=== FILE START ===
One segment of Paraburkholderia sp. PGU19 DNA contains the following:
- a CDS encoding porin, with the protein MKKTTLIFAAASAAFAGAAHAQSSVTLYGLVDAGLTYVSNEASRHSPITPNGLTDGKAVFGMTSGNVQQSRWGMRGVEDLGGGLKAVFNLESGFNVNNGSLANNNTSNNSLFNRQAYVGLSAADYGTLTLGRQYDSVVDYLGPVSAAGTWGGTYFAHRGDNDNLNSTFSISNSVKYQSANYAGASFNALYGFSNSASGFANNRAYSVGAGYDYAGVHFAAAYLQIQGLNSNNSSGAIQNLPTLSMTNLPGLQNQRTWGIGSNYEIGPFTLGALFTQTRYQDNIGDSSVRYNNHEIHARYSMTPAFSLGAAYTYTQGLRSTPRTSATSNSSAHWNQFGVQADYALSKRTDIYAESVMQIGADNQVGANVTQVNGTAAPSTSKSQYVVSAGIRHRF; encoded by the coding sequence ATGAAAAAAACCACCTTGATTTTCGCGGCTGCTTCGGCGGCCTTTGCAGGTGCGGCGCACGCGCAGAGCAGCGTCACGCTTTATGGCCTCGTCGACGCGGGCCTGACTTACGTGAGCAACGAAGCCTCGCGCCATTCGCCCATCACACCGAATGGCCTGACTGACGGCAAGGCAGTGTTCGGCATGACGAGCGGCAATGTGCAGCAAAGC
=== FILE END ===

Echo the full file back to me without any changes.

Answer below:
One segment of Paraburkholderia sp. PGU19 DNA contains the following:
- a CDS encoding porin, with the protein MKKTTLIFAAASAAFAGAAHAQSSVTLYGLVDAGLTYVSNEASRHSPITPNGLTDGKAVFGMTSGNVQQSRWGMRGVEDLGGGLKAVFNLESGFNVNNGSLANNNTSNNSLFNRQAYVGLSAADYGTLTLGRQYDSVVDYLGPVSAAGTWGGTYFAHRGDNDNLNSTFSISNSVKYQSANYAGASFNALYGFSNSASGFANNRAYSVGAGYDYAGVHFAAAYLQIQGLNSNNSSGAIQNLPTLSMTNLPGLQNQRTWGIGSNYEIGPFTLGALFTQTRYQDNIGDSSVRYNNHEIHARYSMTPAFSLGAAYTYTQGLRSTPRTSATSNSSAHWNQFGVQADYALSKRTDIYAESVMQIGADNQVGANVTQVNGTAAPSTSKSQYVVSAGIRHRF; encoded by the coding sequence ATGAAAAAAACCACCTTGATTTTCGCGGCTGCTTCGGCGGCCTTTGCAGGTGCGGCGCACGCGCAGAGCAGCGTCACGCTTTATGGCCTCGTCGACGCGGGCCTGACTTACGTGAGCAACGAAGCCTCGCGCCATTCGCCCATCACACCGAATGGCCTGACTGACGGCAAGGCAGTGTTCGGCATGACGAGCGGCAATGTGCAGCAAAGC